What the critics are saying: ‘Percy Jackson: Sea of Monsters’

Logan Lerman, Alexandra Daddario and Douglas Smith (on Vancouver's Beatty Street) in a scene from 'Percy Jackson: Sea of Monsters.'. Handout

TORONTO — Percy Jackson: Sea of Monsters, in theatres now, is a fantasy adventure film starring Logan Lerman as the titular hero fighting mythical creatures in the modern world.

Based on the book by Rick Riordan, the follow-up to 2009’s Percy Jackson & the Olympians: The Lightning Thief was filmed in Vancouver over two months early last year. (Additional scenes were shot in New Orleans.)

Is Sea of Monsters good quality family fun or does it fail to make a splash? Here’s a look at what some critics are saying.

Postmedia reviewer Vanessa Farquharson called the sequel “an odd, yet not un-entertaining thing.”

She said the plot doesn’t make a lot of sense but “the details hardly matter.”

Farquharson wrote: “Director Thor Freudenthal is on a mission to have fun rather than pay attention to mythological consistency or any remote sense of plausibility, and that’s fine.”

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Jen Chaney of The Washington Post was less forgiving, describing Sea of Monsters as “a movie that dutifully hits its plot points involving prophecies and fleeces without evoking a whiff of spirit or imagination.”

Chaney called the movie a “limp adaptation” of the book that is “both dull and awkwardly executed.”

She singled out the special effects (“clunky and unrealistic”), including a computer-generated attempt to make Vancouver look like Washington, D.C. that “qualifies as one of the most laughably inaccurate cinematic portrayals of our nation’s capital in the history of moviedom.”

Chris Hewitt of the St. Paul Pioneer Press called the 3D version of Sea of Monters “muddy and dark” and urged fans to see it in 2D.

“There’s a Grecian temple that looks like a half-finished backdrop from a high school production of A Funny Thing Happened on the Way to the Forum and a computer-generated surfing scene that wouldn’t pass muster in a video game,” Hewitt opined.

At the San Francisco Chronicle, Peter Hartlaub was equally unimpressed with the effects, which he said “fall closer to Sharknado than Pacific Rim.”

He added: “It’s an easy film to pick apart, but the end result is positive — especially if you’re a child or sitting next to one. There are plenty of bad films to get riled up about in the summer. Percy Jackson: Sea of Monsters isn’t one of them. This is harmless tween-centric fun.”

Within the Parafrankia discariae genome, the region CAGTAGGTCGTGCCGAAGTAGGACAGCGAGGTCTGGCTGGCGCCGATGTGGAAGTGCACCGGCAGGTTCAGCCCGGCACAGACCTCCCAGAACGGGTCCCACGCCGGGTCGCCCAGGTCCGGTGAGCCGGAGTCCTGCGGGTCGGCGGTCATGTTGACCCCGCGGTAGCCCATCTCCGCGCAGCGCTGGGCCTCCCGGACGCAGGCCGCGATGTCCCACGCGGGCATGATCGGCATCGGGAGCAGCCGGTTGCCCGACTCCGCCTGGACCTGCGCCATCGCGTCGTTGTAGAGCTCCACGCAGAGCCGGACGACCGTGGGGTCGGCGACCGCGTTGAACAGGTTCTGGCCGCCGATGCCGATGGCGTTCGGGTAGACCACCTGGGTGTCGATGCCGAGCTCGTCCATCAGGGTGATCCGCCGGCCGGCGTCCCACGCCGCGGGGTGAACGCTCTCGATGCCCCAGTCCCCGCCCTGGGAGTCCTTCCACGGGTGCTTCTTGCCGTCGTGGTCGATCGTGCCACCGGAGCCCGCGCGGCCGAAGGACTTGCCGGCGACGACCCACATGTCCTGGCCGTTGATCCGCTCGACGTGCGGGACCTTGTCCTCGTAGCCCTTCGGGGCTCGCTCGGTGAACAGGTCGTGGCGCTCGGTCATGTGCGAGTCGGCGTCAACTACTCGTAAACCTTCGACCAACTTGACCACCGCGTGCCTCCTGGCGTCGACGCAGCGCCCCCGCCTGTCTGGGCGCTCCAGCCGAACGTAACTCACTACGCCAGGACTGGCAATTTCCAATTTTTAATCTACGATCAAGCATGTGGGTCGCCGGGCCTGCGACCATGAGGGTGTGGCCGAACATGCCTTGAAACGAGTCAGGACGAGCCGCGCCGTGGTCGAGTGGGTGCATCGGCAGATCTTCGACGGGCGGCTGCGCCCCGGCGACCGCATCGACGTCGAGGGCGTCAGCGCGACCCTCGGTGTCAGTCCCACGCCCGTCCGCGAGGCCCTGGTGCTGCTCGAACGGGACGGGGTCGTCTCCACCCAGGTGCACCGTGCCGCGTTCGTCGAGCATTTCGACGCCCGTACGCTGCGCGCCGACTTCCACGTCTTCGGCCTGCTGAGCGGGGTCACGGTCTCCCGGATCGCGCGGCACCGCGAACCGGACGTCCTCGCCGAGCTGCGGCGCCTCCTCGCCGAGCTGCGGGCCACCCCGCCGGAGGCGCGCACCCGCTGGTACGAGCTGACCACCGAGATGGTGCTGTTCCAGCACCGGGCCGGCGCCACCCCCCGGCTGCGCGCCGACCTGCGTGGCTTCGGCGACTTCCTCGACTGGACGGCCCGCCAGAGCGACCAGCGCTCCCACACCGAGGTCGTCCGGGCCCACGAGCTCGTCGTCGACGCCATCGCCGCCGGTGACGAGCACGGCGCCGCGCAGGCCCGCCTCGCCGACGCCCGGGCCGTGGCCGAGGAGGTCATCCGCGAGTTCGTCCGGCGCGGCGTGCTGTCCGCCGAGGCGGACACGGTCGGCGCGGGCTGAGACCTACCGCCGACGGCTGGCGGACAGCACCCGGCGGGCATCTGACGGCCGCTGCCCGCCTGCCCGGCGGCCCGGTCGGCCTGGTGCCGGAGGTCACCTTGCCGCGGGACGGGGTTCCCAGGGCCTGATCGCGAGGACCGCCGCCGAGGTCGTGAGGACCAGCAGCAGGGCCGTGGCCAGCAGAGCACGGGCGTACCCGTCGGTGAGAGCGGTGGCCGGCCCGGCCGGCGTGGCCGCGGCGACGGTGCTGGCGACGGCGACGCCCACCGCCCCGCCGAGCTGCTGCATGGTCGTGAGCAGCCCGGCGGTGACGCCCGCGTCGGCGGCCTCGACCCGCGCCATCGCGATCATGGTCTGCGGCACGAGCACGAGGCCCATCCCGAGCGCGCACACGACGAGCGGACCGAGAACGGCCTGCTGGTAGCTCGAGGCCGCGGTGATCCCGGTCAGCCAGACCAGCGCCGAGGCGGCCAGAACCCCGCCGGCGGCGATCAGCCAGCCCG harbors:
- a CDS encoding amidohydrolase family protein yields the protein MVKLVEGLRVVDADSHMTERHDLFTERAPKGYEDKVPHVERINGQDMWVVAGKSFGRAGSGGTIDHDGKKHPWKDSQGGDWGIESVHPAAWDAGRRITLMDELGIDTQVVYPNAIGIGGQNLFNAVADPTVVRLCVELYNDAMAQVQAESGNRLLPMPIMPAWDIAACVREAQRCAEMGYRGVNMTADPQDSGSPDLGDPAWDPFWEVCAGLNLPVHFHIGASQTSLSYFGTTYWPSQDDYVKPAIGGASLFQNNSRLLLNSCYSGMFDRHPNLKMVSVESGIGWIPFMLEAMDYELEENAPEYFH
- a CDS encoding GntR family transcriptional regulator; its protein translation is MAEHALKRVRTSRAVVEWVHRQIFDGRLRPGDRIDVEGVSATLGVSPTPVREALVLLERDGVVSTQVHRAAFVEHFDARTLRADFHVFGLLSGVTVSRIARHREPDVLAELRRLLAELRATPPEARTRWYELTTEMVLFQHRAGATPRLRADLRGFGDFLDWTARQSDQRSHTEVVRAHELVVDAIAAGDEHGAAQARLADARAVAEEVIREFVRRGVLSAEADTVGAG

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The Toronto Star‘s Bruce DeMara called Sea of Monsters “a visual treat,” “a sumptuous banquet of very cool and exotic creatures, land and seascapes” and “a visually stunning and magical journey.”

According to Bob Fischbach of the Omaha World Herald,  pointed out the movie is safe for young audiences.

“If you’re the parents and grandparents who have been calling for an action-adventure movie for your fourth- through eighth-graders that isn’t horribly bloody, profane or sexed up, it’s time to put your money where your mouth is,” he wrote.

“Some of the monsters and situations are pretty intense, so use judgment … about which of your younger kids can avoid nightmares later. This is a solid, if not quite spectacular, series for tweeners and almost-tweeners, with lessons about embracing family, shaping your own fate and doing the right thing even at personal cost.”

Reuters critic Alonso Duralde agreed. He said Sea of Monsters “delivers the kind of silly, all-ages fun that’s appeared far too infrequently on the big screen since 1950s Hercules star Steve Reeves hung up his toga.”

Duralde found the movie’s lack of irony refreshing and said it’s an ideal matinee movie “for an era that doesn’t know what matinees are anymore.”

Less enthusiastic about the flick is Drew Powell of Queen Anne News.

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Sea of Monsters is a miserable attempt at capitalizing on a young-adult book series and earning box-office dollars,” he wrote. “The movie becomes one boring action set piece after another, and it plays out exactly how you’d expect it to. The film also tries too hard to be funny: Every line of dialogue feels forced and almost sitcom-y.”

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